The ignitor or oil burner (FIG. 2) can be located on the central axis of the burner nozzle 44. When the ignitor or oil burner 120A is located as such the plug 88 can be rigidly mounted to the ignitor or oil burner 120A.

In the operation of the preferred embodiment, the fuel to be burned in the furnace 14 is delivered in raw form via pipe 58 from the raw fuel storage bunker 60 to the pulverizer feeder 62, which regulates the quantity of fuel supplied to the pulverizer 56 in response to the load demand on the vapor generator 10 in a manner well known in the art. The pulverizer 56, being of the air-swept type, is supplied with pressurized combustion air from a primary air fan 52, the quantity of the air supplied being regulated by a damper device 68 to provide sufficient air to initiate ignition at the burner discharge and provide adequate flow velocity to insure a thorough sweeping of the pulverizer 56, fuel burner pipe 64 and nozzle 44. The deflector 82 is mounted to the inlet end of the nozzle 44 to deflect the incoming pulverized fuel into the diffuser. The diffuser plug 88 and shroud 92 cooperate to disperse the fuel into a fuel-rich circumferential distribution pattern, thus reducing the pressure drop through the nozzle by breaking up fuel roping and enhancing fuel-air distribution from nozzle 44.

Experimentation has shown that the lowest pressure loss is obtained when the deflector and diffuser have certain dimensions in comparison to the diameter (D) of the nozzle 44. The overall length of the nozzle should exceed 4.0 D and be less than 10.0 D. A 180° (semi-circular) deflector mounted on the top half of the nozzle 44 and extends horizontally preferably 0.28 D into the nozzle 44 from the point of attachment of the elbow 78 to the nozzle 44. The preferred angle of the deflector 82 is 30° from the horizontal (top of the nozzle).

The diffuser's shroud 92 and plug 88 are aligned on the longitudinal axis of the nozzle 44 and preferably at a distance of 0.8 D from the point of attachment of the elbow 78 to the nozzle 44. The overall length of each is preferably 0.72 D. The inside diameter of the inlet end of the frusto-conical shroud is 0.58 D. A shroud with a diverging 5° angle is preferred, however, a cylindrical shroud can be used. The cylindrical oblong-diamond shaped plug 88 has a maximum diameter of 0.35 D at the point where its ascending and descending sections meet, 88A and 88B respectively. The ascending section 88A has a slope approximately twice that of the descending section's 88B; preferred values are 221/2° and 111/4° respectively. The bore within the plug has a diameter of 3 inches (7.62 cm).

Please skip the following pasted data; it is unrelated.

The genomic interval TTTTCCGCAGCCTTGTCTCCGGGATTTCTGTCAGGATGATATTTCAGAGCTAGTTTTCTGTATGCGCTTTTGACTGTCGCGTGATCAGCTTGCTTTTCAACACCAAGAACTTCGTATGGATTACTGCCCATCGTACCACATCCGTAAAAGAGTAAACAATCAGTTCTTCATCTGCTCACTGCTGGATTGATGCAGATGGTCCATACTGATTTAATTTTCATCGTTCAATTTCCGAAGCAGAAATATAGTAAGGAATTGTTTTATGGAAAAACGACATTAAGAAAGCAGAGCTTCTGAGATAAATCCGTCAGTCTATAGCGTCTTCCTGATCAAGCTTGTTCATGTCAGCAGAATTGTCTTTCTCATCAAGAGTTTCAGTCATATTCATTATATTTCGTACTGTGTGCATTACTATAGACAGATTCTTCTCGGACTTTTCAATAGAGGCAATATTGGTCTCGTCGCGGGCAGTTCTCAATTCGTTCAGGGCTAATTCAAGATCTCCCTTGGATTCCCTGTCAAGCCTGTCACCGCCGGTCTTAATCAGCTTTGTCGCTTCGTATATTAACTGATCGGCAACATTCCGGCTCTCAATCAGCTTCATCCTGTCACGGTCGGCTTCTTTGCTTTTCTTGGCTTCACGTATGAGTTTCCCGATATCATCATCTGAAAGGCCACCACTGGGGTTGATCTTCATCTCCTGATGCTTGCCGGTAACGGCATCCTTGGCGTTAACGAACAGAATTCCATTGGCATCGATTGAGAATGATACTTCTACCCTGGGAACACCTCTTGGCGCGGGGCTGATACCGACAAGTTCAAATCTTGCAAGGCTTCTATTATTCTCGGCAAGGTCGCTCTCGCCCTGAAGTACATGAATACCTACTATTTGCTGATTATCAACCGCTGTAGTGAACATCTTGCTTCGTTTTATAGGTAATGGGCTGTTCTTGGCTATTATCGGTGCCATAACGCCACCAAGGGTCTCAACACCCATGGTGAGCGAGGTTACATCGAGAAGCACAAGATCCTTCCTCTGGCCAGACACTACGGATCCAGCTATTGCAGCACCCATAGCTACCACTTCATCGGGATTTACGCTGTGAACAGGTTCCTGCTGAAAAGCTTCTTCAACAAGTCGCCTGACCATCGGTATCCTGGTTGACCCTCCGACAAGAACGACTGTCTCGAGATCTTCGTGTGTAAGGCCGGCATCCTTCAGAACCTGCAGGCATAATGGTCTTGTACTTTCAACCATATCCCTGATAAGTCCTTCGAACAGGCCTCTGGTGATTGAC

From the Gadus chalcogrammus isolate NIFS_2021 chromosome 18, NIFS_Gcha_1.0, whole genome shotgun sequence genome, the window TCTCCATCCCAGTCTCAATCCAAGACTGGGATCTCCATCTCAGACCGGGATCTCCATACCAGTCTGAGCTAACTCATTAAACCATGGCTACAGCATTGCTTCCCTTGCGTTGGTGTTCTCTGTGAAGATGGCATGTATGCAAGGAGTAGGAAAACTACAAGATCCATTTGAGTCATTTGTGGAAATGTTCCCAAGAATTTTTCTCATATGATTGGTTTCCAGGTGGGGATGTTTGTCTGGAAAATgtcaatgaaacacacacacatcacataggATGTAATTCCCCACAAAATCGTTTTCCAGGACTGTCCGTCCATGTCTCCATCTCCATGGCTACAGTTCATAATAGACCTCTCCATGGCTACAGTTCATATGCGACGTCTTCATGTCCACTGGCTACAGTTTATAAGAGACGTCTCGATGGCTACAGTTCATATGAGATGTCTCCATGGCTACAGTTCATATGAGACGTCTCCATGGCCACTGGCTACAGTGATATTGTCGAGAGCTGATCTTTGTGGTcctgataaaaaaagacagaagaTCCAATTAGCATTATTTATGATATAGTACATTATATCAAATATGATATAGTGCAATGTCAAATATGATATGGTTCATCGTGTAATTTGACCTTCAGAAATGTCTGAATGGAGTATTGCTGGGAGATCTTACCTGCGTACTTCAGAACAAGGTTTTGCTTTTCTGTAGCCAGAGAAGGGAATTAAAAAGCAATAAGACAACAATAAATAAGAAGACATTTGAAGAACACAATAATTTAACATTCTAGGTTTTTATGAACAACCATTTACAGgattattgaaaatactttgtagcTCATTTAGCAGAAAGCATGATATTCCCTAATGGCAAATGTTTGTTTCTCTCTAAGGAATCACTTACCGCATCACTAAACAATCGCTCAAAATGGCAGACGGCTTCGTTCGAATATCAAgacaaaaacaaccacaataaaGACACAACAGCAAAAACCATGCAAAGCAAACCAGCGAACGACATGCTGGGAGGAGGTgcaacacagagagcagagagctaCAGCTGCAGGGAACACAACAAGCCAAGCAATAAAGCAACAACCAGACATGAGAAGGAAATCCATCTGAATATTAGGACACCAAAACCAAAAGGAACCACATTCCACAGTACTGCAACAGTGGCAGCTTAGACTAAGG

The total air required for combustion is delivered to the vapor generator by a forced draft fan 32 including a damper device 66 which regulates the quantity of air in response to the load demand on the vapor generator 10 in a manner well known in the art. The combustion air is heated as it comes into indirect contact with the flue gases flowing through the tubes of an air heater 28 and is thereafter conveyed through a duct 36 to be apportioned between ducts 40 and 38, the former leads to the pulverizer 56 as aforedescribed and the latter leads to the windbox 42 whence the air is apportioned between the inner and outer passageways 95 and 97 respectively.

From the foregoing, it will be noted that three separate flow paths are provided for admitting combustion air to the burner port 50; the central flow path through the fuel transport passageway 45 of nozzle 44, the inner annular passageway 95, and the outer annular passageway 97, both from windbox 42. The decreased pressure drop through burner nozzle and the improved fuel-air distribution constitute major features of the present invention.

While in accordance with provisions of the statutes there is illustrated and described herein a specific embodiment of the invention, those skilled in the art will understand that changes may be made in the form of the invention covered by the claims, and that certain features of the invention may sometimes be used to advantage without a corresponding use of the other features.

Claims (7)

The embodiments of the invention in which an exclusive property or privilege is claimed and defined as follows:
1. An improved fuel burner having a tubular nozzle with an end plate attached thereto and a means for reducing the pressure loss though the nozzle and inhibiting the formation of nitric oxides, the means comprising; a deflector located downstream fuel flow-wise of the end plate and;
a diffuser disposed within said nozzle having a shroud and a plug located downstream fuel flow-wise of the deflector.
2. The improved fuel burner according to claim 1 wherein said deflector is a semicircular plate.
3. The improved fuel burner according to claim 1 wherein said deflector is angled downward in the direction of said diffuser.
4. The improved fuel burner according to claim 1 wherein the plug is formed of two frusto-conical sections joined at their base.
5. The improved fuel burner according to claim 1 wherein the shroud is cyclindrically shaped.
6. An improved air entrained fuel burner having a tubular nozzle flow connected to an elbow member and a means for reducing the pressure loss through the nozzle, the means comprising; a deflector located downstream fuel-wise of the elbow member, and